What was “cooking”? – Certainly, not “Birbal kee kichdi!”

Symbolically, in English when people become curious about what is being discussed and/or planned among others, they usually ask, “What is cooking?” Here, usage of the word “cooking” does not refer to any edible item being prepared. In the colloquial Urdu and/or Hindi language, the word “khichdi” is used similarly. Khichdi does not necessarily stand for the edible dish when any kind of importance is accorded to it. Of course, there is no denying that the Indian culinary has “khichdi” listed as a dish. However, till date, prior to the importance accorded to it recently at India Gate in the capital city, the dish was not considered as a popular item. The question of it being served to guests did not arise.

It is as yet too early to state whether the symbolic importance attained by this dish will lead to it replacing items such as chicken curry, fried rice, biryani and other similar dishes normally served when guests are invited. Khichdi is also not included in dishes cooked regularly in most households. In most cases, people tend to turn to khichdi out of desperation linked with upset stomachs, dental problems faced by elderly or to feed young children. At times, when khichdi is specially cooked as one of the dishes, desired for by someone at home, it is accompanied by pickles, chutney, fried onion and so forth. But again, the concept of this dish being included in special dishes planned for guests, wedding receptions, birthday parties or any similar gathering does not yet prevail.

This is simply because khichdi is viewed as primarily quite an ordinary dish. One has yet to hear of it being included in the menu of most restaurants, hotels and/or dhabas. Or anybody stepping out to any special joint just for the sake of having khichdi. Of course, the trend may soon change. But at present, this may just be speculated upon. There is nothing really great or taxing about preparation of khichdi. The khichdi that most people are familiar with is a simple, easy to prepare and also easily digestible dish. This of course draws speculations on what kind of khichdi with what aim was really prepared at India Gate? Surely, the only motive of the people engaged in the task was not creating a world record of having prepared largest serving of rice and beans (918 kgs)? So what was really “cooking” in the agenda that prompted them to try their hand at cooking khichdi?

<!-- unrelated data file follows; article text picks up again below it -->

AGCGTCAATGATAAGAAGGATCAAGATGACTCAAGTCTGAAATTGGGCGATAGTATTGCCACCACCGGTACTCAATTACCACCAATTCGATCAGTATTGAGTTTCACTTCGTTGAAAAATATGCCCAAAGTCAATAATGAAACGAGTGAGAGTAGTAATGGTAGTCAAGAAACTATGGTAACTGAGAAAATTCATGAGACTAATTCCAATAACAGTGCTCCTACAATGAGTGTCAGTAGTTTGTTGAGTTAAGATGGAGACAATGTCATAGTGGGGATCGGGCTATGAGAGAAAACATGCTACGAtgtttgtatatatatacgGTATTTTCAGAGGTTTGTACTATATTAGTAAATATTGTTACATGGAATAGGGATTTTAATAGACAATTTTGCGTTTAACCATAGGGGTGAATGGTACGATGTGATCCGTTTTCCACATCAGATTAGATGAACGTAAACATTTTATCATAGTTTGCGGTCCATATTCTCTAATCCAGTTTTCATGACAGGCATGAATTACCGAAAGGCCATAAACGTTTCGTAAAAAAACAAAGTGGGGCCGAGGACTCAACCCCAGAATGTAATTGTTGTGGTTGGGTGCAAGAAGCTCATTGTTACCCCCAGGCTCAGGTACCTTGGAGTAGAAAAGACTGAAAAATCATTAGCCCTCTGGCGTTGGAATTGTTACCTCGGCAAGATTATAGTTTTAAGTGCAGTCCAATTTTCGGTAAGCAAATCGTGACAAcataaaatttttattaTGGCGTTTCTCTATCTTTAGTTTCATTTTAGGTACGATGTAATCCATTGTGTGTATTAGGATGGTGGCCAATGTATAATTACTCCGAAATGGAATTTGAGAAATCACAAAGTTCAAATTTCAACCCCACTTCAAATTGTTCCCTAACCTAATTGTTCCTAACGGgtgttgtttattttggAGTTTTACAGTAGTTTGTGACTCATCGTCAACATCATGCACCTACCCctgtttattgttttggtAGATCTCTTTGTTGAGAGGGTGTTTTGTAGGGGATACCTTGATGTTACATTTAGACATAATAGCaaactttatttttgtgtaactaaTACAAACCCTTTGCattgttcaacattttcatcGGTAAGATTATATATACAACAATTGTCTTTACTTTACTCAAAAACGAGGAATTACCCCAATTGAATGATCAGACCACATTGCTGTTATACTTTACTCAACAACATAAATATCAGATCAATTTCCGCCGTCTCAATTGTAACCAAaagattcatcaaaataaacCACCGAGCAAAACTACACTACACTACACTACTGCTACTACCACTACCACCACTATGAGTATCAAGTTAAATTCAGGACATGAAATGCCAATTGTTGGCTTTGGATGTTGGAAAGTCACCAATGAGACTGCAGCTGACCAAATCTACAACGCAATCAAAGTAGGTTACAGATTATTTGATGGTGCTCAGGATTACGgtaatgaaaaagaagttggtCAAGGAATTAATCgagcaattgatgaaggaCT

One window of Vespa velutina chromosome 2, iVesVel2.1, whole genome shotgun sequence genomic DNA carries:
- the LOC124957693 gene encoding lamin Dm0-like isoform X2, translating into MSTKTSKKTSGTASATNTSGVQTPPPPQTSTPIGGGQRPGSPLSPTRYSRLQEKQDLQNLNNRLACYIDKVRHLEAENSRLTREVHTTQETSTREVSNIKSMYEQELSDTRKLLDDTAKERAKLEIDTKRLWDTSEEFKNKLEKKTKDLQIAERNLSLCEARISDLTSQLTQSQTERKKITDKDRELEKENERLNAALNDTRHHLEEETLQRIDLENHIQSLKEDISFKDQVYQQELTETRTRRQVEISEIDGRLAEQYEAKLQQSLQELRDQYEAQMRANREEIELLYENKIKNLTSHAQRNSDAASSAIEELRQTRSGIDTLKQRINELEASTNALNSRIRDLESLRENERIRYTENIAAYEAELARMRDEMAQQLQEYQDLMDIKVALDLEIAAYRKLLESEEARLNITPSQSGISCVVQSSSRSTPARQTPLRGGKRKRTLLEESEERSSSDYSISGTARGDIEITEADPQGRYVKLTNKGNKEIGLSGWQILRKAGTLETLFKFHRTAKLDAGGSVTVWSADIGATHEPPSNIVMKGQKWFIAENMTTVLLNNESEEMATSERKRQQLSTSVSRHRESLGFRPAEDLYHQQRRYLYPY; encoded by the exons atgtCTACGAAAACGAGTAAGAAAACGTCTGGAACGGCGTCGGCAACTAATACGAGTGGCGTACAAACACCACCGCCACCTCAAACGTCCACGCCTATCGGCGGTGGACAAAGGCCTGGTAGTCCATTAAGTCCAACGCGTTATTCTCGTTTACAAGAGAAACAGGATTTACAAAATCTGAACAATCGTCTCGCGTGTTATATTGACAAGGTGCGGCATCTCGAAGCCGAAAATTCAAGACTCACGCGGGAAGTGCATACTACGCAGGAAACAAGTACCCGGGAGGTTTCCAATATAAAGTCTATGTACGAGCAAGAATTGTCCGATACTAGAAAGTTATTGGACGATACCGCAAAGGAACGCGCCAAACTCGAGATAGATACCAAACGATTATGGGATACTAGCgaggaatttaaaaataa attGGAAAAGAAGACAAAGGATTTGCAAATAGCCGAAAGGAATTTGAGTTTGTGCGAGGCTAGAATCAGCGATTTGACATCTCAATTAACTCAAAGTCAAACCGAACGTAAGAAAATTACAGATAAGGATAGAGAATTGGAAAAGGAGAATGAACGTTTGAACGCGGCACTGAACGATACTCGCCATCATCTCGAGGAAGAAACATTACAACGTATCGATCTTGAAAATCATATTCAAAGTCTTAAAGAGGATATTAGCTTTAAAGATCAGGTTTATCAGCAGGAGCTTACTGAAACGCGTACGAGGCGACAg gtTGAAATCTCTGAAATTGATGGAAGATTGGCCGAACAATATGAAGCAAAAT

The media coverage accorded to the preparation of the dish with emphasis laid on ingredients, the people involved, time taken and the entire process apparently bears its own importance. Irrespective of whether khichdi is accorded the status of a national dish or not in the coming days, at present, its preparation at India Gate has certainly earned those involved substantial publicity. The same has also served in securing advertisement of certain ingredients which were mentioned with emphasis on their production companies. Should it be assumed that this propaganda drive would actually help in boosting sales of these products? Well, people tend to use specific brands of oil, ghee and other items they are familiar with and are probably not likely to try other brands publicised through this khichdi.

The preceding point suggests that the propaganda accorded to the khichdi cooked at India Gate is likely to have only limited value. Considering the fondness that most Indians have for good food, khichdi hardly figures on their menu. Prospects of the India Gate experiment having any profound impact on their taste-buds may be viewed as extremely minimal. And this brings back the question, as to what was politically cooking behind this move, that of preparing khichdi on such a major scale? The manner in which this khichdi was cooked, it cannot even be viewed as a common dish among Indian poor and/or one that may help those facing teething or dental problems. 

It is indeed ironical that khichdi was selected for the culinary expertise displayed at India Gate. The situation would have been different if this dish could be viewed as fairly popular and a common dish across the country. If this exercise was indulged in to divert people’s attention from their economic woes, it may have had only a passing impact. A major agenda behind it may have been to attract foreigners’ attention to this dish with a hope to gain a market there. Well, people in the west and also the extreme east are likely to have a hard time in pronouncing the word khichdi correctly. It wouldn’t be surprising to find a few of them, curious to taste it, asking for keechdhi, kichi, kichrr, everything else most probably but khichdi. Also, they are likely to be least attracted to a dish that apparently requires a lot of cooking, usage of so much fat, too many ingredients and so forth? So should speculations about what was really cooking be dismissed as a case similar to Birbal’s khichdi?